Central government has cut the gross borrowing in the second half of this fiscal year. As oil prices soared in recent month and import bill has risen, there were expectations that government may raise the fiscal deficit target. However Economic Affairs Secretary, Subhash Chandra Garg said the government is confident of meeting fiscal deficit target of 3.3 percent in this fiscal year. “Gross borrowing will be at ₹2.47 trillion for the October-March period. The borrowing programme will be spread across 21 weekly auctions of government bonds, ending the calendar on 8 March,” added Garg. The borrowings will be cut by 70,000 crore to meet the fiscal deficit target.
Government plans to compensate reduction in borrowing by various means including issuance of retail inflation indexed bonds in October to March period. In the first two quarters of this fiscal government expenditure soared and many economists presented the view that government may not be able to achieve fiscal deficit target. This would have made bad influence on macroeconomic conditions. But the government has decided to seek other means to finance expenditure like reducing the government securities buyback target and increased inflow from small saving schemes. A few days back government increased rates on various small saving schemes like Kisan Credit Cards, PPF etcetera to make them more attractive to retail investors. Government plans to finance expenditure through inflow from these schemes. “Small savings schemes will provide an alternative which should help the government avail a higher net amount from the National Small Savings Fund (NSSF), compared to its target of ₹75,000 crore in 2018-19,” said Garg.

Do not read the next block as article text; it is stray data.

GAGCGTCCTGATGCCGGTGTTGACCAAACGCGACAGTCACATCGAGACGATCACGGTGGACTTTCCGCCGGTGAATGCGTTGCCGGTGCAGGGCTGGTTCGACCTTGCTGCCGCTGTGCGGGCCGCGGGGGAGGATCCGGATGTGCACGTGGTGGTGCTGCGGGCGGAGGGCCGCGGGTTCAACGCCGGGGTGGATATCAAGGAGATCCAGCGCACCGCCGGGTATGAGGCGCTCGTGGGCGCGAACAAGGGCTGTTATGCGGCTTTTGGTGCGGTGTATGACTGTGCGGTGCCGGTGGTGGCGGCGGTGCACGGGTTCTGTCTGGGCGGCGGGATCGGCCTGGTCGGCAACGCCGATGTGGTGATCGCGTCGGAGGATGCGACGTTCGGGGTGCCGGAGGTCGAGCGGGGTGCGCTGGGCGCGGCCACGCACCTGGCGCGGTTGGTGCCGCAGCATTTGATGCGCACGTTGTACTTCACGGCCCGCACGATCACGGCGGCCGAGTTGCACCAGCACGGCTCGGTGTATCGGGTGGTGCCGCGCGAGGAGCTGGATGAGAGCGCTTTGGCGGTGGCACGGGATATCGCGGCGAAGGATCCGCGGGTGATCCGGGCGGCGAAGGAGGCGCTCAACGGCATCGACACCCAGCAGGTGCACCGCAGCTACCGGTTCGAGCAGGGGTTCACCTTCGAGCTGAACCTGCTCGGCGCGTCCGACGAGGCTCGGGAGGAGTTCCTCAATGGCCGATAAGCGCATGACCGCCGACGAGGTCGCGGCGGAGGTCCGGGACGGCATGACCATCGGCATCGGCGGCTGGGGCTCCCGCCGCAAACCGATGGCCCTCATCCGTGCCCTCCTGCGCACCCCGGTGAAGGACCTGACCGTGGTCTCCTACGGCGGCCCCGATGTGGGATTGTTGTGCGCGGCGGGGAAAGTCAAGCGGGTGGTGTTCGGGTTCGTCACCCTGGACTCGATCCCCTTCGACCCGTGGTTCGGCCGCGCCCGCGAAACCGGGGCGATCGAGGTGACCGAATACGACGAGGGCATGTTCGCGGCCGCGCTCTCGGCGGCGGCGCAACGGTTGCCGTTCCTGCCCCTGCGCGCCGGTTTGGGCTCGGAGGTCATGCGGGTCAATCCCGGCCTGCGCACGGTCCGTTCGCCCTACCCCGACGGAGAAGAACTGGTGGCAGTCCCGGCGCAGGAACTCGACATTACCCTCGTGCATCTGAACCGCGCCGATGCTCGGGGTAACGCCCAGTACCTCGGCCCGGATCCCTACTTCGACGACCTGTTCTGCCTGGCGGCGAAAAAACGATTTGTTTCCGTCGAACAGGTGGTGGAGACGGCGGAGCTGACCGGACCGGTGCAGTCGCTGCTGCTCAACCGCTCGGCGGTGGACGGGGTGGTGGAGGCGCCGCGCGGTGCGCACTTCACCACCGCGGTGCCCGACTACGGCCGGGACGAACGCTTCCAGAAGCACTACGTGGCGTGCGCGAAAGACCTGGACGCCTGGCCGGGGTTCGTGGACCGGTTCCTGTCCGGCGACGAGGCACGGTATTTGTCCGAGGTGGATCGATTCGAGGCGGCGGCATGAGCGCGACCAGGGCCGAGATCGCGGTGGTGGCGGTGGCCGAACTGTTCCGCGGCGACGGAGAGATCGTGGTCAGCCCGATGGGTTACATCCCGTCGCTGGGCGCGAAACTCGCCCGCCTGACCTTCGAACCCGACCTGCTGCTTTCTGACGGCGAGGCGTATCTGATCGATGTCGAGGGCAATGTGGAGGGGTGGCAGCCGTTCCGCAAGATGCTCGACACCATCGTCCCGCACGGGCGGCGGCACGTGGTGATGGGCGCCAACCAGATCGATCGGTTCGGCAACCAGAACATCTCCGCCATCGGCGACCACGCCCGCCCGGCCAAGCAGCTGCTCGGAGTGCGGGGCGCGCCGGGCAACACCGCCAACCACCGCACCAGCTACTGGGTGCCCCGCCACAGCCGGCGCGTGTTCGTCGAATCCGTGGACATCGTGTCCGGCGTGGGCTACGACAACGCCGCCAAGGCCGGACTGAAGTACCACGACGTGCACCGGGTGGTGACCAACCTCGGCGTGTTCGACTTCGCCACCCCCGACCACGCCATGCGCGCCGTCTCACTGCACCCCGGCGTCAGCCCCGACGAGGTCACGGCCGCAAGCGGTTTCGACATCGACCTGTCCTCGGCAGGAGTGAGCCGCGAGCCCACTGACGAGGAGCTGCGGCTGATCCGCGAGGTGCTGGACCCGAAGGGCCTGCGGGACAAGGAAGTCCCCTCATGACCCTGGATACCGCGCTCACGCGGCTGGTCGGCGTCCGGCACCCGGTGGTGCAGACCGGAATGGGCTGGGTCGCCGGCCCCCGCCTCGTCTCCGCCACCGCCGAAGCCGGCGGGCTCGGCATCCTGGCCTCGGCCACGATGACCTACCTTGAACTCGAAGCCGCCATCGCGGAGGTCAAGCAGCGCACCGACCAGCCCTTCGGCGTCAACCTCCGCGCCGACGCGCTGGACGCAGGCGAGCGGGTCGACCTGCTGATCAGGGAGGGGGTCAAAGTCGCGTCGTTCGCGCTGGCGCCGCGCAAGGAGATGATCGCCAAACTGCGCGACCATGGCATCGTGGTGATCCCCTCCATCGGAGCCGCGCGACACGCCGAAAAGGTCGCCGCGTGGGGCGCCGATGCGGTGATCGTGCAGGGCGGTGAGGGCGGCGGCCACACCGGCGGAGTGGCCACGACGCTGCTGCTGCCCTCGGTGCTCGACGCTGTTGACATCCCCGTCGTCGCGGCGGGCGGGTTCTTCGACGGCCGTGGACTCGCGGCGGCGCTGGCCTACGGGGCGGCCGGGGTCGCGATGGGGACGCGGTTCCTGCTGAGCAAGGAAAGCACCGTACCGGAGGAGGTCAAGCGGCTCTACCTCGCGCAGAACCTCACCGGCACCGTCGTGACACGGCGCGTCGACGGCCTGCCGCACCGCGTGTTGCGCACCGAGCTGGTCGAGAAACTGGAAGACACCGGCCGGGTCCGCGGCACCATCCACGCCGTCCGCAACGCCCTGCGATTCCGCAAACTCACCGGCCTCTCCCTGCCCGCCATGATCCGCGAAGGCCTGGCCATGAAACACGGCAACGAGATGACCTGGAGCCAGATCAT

The reduction in external debt by 2.8 percent to 514 billion dollars is also responsible for the firm stand of the government on fiscal deficit. In June quarter external debt recorded 14.9 biilion dollars decrease, this must have boosted the moral on the reduction in borrowings. The external debt to GDP ratio stood at 20.4 percent in June quarter compared to 20.5 percent in March quarter. However RBI has said that external debt reduction was primarily due to strengthening of US dollars against other world currencies including rupee. “Valuation gains due to the appreciation of the US dollar vis-a-vis the Indian rupee and major currencies (viz, Japanese yen, euro, SDR, and pound sterling) were placed at USD 13 billion. Excluding the valuation effect, the decrease in external debt would have been USD 1.9 billion instead of USD 14.9 billion at end-June 2018 over end-March 2018,” RBI said.
The reduction in external debt and inflow from non-commercial borrowings could help the government to stick to fiscal deficit target. Maintaining fiscal discipline has been one of the major achievements of Modi government. Previous UPA government has taken fiscal deficit to double digit last years to won the election. But Modi government plans to be fiscally prudent even as general election is few months away. Being fiscally prudent is one major thing for macroeconomic stability and sustainable economic growth. In previous decade UPA government tried to achieve economic growth and won elections by huge deficit spending. This proved fruitful in short-term but in long term it was one the factors responsible for slow economic growth in last three years of UPA government.
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